When the First
World War broke out, Macke was drafted and sent to the front lines.
After only a few weeks, he was killed on the battlefield on September
26th, 1914, near Champagne, France. His friend and fellow painter,
Marc, wrote Macke's obituary:
a war we are all equal. But amongst a thousand brave men, one
bullet has hit someone who cannot be replaced. His death means
that a hand has been cut off a nation's culture, an eye has been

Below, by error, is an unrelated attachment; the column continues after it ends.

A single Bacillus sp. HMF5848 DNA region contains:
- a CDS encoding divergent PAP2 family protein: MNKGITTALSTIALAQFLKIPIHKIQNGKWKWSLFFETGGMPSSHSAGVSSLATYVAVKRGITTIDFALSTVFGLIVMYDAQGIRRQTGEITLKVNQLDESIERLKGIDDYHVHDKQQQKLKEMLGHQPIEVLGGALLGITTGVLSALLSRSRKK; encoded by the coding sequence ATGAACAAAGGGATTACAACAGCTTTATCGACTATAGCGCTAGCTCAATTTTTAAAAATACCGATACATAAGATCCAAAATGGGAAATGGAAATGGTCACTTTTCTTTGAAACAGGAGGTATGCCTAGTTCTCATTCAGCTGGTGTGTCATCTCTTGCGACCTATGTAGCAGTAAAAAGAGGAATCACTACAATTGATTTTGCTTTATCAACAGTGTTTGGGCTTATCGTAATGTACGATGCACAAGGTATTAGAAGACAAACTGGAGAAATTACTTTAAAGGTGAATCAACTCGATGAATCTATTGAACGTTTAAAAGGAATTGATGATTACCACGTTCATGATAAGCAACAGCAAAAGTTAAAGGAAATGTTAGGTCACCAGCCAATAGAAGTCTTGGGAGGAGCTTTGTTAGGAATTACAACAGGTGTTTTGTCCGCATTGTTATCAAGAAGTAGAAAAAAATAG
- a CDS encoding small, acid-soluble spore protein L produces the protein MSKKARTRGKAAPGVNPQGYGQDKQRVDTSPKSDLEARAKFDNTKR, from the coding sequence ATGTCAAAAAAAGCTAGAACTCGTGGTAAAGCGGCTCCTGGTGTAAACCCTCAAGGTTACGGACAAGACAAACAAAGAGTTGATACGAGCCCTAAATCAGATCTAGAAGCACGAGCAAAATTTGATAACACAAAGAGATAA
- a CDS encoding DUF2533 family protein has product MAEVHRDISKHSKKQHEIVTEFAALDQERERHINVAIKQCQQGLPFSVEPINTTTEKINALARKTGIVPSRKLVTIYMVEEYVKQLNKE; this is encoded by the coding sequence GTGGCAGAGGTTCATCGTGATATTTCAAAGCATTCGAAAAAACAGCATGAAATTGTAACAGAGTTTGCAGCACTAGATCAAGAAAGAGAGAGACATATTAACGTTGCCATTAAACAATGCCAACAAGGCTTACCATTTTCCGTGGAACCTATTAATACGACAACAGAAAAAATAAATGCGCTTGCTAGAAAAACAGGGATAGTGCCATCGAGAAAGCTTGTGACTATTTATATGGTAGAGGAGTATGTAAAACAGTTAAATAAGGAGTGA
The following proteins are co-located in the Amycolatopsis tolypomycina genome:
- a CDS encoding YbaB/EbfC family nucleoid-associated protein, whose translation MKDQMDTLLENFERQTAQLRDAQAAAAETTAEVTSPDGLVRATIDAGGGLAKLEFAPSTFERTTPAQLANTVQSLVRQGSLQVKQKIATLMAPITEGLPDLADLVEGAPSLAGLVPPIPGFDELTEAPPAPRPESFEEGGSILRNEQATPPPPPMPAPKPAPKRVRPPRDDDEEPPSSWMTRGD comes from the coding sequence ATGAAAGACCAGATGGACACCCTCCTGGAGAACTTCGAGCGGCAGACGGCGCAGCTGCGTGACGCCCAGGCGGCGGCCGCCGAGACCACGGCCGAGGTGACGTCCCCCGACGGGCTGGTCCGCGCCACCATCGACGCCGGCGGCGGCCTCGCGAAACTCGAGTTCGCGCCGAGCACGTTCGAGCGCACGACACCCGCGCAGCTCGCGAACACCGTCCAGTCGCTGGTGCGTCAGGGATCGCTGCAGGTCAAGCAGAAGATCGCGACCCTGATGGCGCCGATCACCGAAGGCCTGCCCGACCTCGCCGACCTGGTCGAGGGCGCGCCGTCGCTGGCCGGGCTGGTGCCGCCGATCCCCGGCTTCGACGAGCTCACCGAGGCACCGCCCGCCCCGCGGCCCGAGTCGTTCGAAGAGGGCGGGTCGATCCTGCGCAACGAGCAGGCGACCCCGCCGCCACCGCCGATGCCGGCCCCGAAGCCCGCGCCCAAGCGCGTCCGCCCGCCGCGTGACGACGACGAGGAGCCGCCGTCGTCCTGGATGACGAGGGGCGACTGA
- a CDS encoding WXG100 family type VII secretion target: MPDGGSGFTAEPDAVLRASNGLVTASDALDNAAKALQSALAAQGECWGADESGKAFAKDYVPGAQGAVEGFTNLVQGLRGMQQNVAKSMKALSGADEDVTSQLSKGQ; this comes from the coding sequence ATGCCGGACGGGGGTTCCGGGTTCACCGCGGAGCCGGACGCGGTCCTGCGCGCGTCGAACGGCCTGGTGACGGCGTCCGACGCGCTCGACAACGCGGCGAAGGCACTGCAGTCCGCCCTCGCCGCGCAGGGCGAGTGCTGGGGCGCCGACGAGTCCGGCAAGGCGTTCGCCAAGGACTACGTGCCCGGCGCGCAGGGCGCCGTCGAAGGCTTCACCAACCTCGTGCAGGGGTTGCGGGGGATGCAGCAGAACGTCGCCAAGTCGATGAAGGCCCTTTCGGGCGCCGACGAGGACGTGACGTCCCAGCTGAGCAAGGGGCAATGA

put out... we, the painters, know full well that with the loss
of his harmony of colours German art will become paler by several
shades and that is will acquire a drier and more lustreless note.
More than anybody else, he gave the brightest and purest note
to his colours, just as his entire personality was one of clarity
Franz Marc's own career as an artist came to an end when he was
inducted into the military and killed on the battlefield in March